Mike's Australia by Mike Dixon - HTML preview

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3 Great Barrier Reef


The Great Barrier Reef is clearly visible from space.  It stretches for over 1500 km (1000 miles), along the tropical coast of Queensland, from Rockhampton in the south to the tip of Cape York Peninsular in the far north.  It is not continuous, as the name suggests, but is made up of hundreds of individual reefs.  Some are tens of kilometres across.  Others are much smaller.

The reefs are living.  They are built by coral animals that secrete hard shells about their soft bodies.  The small creatures crowd together to form colonies and it is these that we think of when we talk about "coral".  Break a piece of dead coral and you will see the small tubes where the coral animals once lived.

The corals come in a variety of shapes and colours and are home to a huge variety of iridescent fish, giant clams, conga eels, starfish, turtles, giant manta rays and other creatures ...  a veritable wonderland.




You can visit the Reef as a scuba diver, snorkeler or someone who is happy to sit in a glass-bottom boat.  The most southerly point is Great Keppel Island near Rockhampton.  As you go northward, you will find boats taking people out from McKay, Airlie Beach, Townsville, Mission Beach, Cairns, Port Douglas and other places.

Where is the best point to see the Reef?

As a divemaster, I was often asked that question.  People expected me to say Cairns or some other top tourist spot.  The answer is not that simple since it depends on what you want to see.

If you are vaguely interested in the Reef and don't want to spend a lot of time or money then I would recommend a trip to one of the inshore reefs or inshore islands such as Great Keppel or Green Island (off Cairns).  You won't see the Reef at its most spectacular and the water will not be as clear as further out to sea.  Nevertheless, you will experience some nice coral.  I rank Keppel and Green Island as good value for money.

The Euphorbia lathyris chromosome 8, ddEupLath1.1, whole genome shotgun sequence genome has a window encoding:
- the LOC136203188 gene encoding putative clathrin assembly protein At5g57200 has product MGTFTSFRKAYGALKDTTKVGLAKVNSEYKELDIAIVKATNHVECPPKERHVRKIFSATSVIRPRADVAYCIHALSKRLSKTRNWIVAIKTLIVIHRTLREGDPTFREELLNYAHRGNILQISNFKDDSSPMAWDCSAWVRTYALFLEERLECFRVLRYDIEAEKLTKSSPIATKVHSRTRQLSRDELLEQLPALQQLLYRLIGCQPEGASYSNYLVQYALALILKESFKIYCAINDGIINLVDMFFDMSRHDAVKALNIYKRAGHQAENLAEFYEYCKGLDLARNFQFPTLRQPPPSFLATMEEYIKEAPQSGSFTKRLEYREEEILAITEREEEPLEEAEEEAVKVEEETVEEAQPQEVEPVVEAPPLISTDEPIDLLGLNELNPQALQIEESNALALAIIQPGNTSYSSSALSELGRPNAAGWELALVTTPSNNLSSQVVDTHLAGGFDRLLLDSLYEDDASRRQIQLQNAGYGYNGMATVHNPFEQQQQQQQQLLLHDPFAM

Water clarity is important.  The sea is muddy inshore and crystal clear further out.  This is glaringly apparent if you fly along the coast and take a look downwards.  The transition from murky to acceptable varies with the weather.  In my experience, you are fairly safe if you go at least 20 nautical miles (40km) offshore.

Suppose you are a snorkeler and want to get into nice clear water.  In your place, I would ask two things of the tourist boats competing for my money.  Firstly, I would want to know how far out to sea they were going to take me.  Some of the reefs off Cairns and Airlie Beach are too close inshore for clear water, by my reckoning.  Secondly, I would want to know about safety provisions.  There have been horrific tales of poor swimmers left to their own devices. A good operator will provide buoyancy jackets and/or put out lines to prevent swimmers from being swept away by the currents.

One way to see the reef is by helicopter.  This way you get a superb overview.  A number of companies offer site-seeing trips, from Cairns and other places.


As a diver, my most memorable experiences have been on reefs at the far outer edge of the Great Barrier Reef at the continental drop-off.  To reach them you need to go on an extended tour of several days.  Looking at a map of Australia, it is easy to underestimate distance.  The outer edge of the Reef is about 150 km (90 miles) offshore in many places.  An extended tour, calling at reefs on the way, would cover at least three times that distance.

I've made repeat trips to memorable places only to be disappointed.  The Reef is a living thing.  It's like a garden.  Some parts are spectacular one year and dull the next.   By the same token, parts that have been degraded, by storms, starfish infestations or some other cause, can come good again.

The Great Barrier Reef Marine Park Authority is responsible for the protection of the Reef, which has World Heritage status.  The Authority's headquarters are in Townsville where it operates an impressive visitors centre featuring a large aquarium and other displays.